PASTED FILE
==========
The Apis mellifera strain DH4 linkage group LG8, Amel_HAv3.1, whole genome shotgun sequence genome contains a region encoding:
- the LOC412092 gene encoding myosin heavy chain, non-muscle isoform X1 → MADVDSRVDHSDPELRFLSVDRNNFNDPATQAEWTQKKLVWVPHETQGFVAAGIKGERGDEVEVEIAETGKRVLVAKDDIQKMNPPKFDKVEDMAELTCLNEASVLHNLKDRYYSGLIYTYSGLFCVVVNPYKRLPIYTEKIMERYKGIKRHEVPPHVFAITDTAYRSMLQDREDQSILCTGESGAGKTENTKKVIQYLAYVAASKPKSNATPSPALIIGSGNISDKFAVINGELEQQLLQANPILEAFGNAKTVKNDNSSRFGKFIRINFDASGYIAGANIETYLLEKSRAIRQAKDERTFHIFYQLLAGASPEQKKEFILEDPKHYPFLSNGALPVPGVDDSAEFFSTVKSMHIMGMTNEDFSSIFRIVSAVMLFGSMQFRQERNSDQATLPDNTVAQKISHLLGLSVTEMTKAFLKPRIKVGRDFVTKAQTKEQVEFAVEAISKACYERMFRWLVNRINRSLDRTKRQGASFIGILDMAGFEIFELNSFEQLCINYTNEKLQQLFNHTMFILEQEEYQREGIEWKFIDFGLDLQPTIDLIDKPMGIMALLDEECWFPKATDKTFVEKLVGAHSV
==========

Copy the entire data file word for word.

The Apis mellifera strain DH4 linkage group LG8, Amel_HAv3.1, whole genome shotgun sequence genome contains a region encoding:
- the LOC412092 gene encoding myosin heavy chain, non-muscle isoform X1 → MADVDSRVDHSDPELRFLSVDRNNFNDPATQAEWTQKKLVWVPHETQGFVAAGIKGERGDEVEVEIAETGKRVLVAKDDIQKMNPPKFDKVEDMAELTCLNEASVLHNLKDRYYSGLIYTYSGLFCVVVNPYKRLPIYTEKIMERYKGIKRHEVPPHVFAITDTAYRSMLQDREDQSILCTGESGAGKTENTKKVIQYLAYVAASKPKSNATPSPALIIGSGNISDKFAVINGELEQQLLQANPILEAFGNAKTVKNDNSSRFGKFIRINFDASGYIAGANIETYLLEKSRAIRQAKDERTFHIFYQLLAGASPEQKKEFILEDPKHYPFLSNGALPVPGVDDSAEFFSTVKSMHIMGMTNEDFSSIFRIVSAVMLFGSMQFRQERNSDQATLPDNTVAQKISHLLGLSVTEMTKAFLKPRIKVGRDFVTKAQTKEQVEFAVEAISKACYERMFRWLVNRINRSLDRTKRQGASFIGILDMAGFEIFELNSFEQLCINYTNEKLQQLFNHTMFILEQEEYQREGIEWKFIDFGLDLQPTIDLIDKPMGIMALLDEECWFPKATDKTFVEKLVGAHSV